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Podcasting - A New Form of Storytelling, or Just a Genuine Return to Oral Tradition? | Features | LIVING LIFE FEARLESS
SPOTIFY/SERIAL/THIS AMERICAN LIFE

Podcasting – A New Form of Storytelling, or Just a Genuine Return to Oral Tradition?

In a world where everyone is overwhelmed by images, the act of listening has become an increasingly demanding exercise. However, if we want to preserve our attention span and, most importantly, our imagination, listening should be taken more seriously. By listening, we create images in our head rather than finding them ready to be used on our devices, or even in the form of words in a book.

That’s why podcasts are so popular nowadays. People are realizing that the on-demand nature of this medium, its essential method of fruition based on just listening, and the richness of the stories that this medium can vehiculate might be the new frontier of media content, not to mention a great exercise to keep our brains well-trained.

While the concept of audio storytelling predates modern technology, podcasts have revolutionized the accessibility and popularity of this medium. Thus, let’s explore the main aspects that characterize this revolution in the world of content.

A Minimalist Approach to Storytelling

The Joe Rogan Experience, Serial, Crime Junkie, and This American Life ― just to name a few ― represent four macro-trends in this brand-new landscape of media content. As usual, what attracts most people are controversial personalities, debatable subject matters, and speculative theories that shape our culture and, at the same time, keep us entertained.

Production-wise, podcasts have democratized the creation and distribution of audio content, allowing anyone with a microphone and an internet connection to create their own show and find new ways for creative expression, enabling a diverse range of voices to be heard. Joe Rogan, for instance, built his podcast himself and, as a true stand-up comedian, he treated all his guests and the important personalities he hosted in a way that was weird, spontaneous, and revelatory.

As far as the audience is concerned, podcasts can be seen as a return to tradition because they tap into the long-standing human tradition of oral storytelling. Before the invention of writing, stories were handed down through generations via oral narratives ― and they stuck to memory like rock engravings. Podcasts have been great in terms of resurrecting this tradition. By demanding greater attention from the listener, they re-established a balance and an intimate connection between creators and their audience.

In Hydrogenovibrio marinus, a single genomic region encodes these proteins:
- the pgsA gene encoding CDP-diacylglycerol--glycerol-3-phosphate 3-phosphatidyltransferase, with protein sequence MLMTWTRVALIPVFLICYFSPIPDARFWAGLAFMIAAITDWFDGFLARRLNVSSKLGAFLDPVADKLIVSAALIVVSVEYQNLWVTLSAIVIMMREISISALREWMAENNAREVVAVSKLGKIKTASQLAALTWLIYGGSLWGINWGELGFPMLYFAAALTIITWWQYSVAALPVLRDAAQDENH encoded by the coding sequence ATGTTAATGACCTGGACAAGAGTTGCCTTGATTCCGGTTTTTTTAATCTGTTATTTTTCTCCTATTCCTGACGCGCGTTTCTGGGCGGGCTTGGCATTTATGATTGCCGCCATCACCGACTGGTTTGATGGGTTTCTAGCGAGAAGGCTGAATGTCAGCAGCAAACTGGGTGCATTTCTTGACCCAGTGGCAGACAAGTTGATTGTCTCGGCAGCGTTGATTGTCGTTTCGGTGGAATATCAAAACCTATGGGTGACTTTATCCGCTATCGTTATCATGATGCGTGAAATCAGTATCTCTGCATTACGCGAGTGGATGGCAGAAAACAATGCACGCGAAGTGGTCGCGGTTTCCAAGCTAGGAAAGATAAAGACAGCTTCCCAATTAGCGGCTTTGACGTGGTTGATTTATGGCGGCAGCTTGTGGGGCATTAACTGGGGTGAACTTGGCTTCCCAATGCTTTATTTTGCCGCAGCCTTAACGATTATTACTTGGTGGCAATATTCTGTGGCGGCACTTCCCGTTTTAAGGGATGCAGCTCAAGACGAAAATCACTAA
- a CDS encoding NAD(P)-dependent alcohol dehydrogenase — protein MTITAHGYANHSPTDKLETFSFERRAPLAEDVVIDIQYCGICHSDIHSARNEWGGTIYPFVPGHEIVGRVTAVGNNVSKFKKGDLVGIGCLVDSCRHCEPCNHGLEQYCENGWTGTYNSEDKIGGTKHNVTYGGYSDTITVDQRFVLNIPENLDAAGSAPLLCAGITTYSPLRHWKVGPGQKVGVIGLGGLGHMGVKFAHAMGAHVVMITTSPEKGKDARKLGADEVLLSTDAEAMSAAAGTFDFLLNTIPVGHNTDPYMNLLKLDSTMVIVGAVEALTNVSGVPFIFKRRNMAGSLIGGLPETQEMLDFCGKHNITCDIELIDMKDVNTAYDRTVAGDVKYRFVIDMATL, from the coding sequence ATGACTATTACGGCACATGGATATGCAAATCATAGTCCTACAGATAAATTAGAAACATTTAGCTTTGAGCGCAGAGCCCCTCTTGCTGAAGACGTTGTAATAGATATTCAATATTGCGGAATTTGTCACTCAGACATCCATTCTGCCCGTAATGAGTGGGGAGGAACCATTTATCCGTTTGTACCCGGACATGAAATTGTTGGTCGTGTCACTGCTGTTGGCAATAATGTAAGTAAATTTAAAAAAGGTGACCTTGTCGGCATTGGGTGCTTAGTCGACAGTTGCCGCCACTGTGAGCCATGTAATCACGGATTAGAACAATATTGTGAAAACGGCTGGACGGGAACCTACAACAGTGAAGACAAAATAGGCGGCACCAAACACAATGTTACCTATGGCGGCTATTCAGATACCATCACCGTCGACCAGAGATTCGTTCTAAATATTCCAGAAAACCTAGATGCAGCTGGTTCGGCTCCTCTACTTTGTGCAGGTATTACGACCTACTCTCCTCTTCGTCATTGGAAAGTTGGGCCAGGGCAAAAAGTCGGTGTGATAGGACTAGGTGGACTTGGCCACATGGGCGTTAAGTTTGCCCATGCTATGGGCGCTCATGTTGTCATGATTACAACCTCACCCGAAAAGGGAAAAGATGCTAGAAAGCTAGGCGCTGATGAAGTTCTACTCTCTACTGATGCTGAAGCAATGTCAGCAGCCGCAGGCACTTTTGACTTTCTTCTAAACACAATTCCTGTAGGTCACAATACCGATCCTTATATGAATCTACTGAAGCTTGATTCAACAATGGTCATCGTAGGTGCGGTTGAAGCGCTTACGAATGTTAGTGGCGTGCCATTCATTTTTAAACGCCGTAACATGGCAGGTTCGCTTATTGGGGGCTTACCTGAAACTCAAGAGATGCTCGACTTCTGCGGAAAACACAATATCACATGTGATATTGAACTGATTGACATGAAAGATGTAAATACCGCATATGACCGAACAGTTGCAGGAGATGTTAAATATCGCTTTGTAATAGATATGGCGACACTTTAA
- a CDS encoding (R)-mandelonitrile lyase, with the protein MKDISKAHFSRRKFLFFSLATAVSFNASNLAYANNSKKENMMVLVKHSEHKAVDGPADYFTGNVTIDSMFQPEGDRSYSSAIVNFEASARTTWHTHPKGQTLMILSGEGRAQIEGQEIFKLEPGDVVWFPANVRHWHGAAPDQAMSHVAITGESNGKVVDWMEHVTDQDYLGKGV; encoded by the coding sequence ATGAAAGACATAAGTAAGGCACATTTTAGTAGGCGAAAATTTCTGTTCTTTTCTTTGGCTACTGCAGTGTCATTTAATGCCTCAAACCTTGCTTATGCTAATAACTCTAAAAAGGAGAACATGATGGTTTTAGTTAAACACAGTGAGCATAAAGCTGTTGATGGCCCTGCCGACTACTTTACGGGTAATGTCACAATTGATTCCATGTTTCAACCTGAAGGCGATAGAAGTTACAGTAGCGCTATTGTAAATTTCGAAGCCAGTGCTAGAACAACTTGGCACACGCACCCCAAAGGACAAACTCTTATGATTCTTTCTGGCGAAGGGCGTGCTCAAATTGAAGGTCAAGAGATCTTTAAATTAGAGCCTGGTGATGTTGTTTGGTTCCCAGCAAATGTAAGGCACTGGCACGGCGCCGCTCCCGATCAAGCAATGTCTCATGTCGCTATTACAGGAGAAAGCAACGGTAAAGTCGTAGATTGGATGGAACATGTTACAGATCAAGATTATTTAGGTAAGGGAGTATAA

For example, if we lose track of what we are listening to on Serial, the investigative journalism podcast, and there are no images filling us in on complementary information, we might feel lost, and that’s good in terms of understanding our limits and how attention is important to fully appreciate content. In addition, this medium engages listeners’ imagination and creates an intimate connection with us by delivering content directly into our ears.

Getting back to the idea of preserving our attention span, podcasts have enhanced our interest in long-form storytelling, too. They provide a platform for in-depth conversations (The Joe Rogan Experience), serialized narratives (Serial), and exploration of complex topics (This American Life) that might not fit into traditional broadcast formats.

A Win Win Opportunity

Have you ever found yourself in a situation where you were asked to give your two cents on a specific scene in a film, or in a TV show, and you winded up mumbling something because you only had a vague idea of what you saw? We all tend to believe that we are multi-tasking, and so we watch content while doing, or thinking about something else. Images can easily stick to our minds like the afore-mentioned rock engravings, yes, and yet they might sit there as meaningless shapes.

Podcasts represent a win-win opportunity for both the creators and their audience, as they’re made and enjoyed to find meaningful responses in our head. Today, our capacity for discernment and critical thinking are under the attack of misinformation, breaking news, and so forth. In-depth, serialized conversations can be journeys into a more stimulating and imaginative environment, where we might take our mindfulness back simply by opening our ears.

In conclusion, podcasts represent a great convergence of new and old. They leverage modern technology to deliver audio content in an accessible and convenient fashion, while also drawing inspiration from the rich history of oral storytelling. Whether they are a new form of storytelling or a return to oral tradition, podcasts have undoubtedly transformed the way we consume and engage with narratives, providing a unique and valuable medium for creative expression and knowledge sharing.

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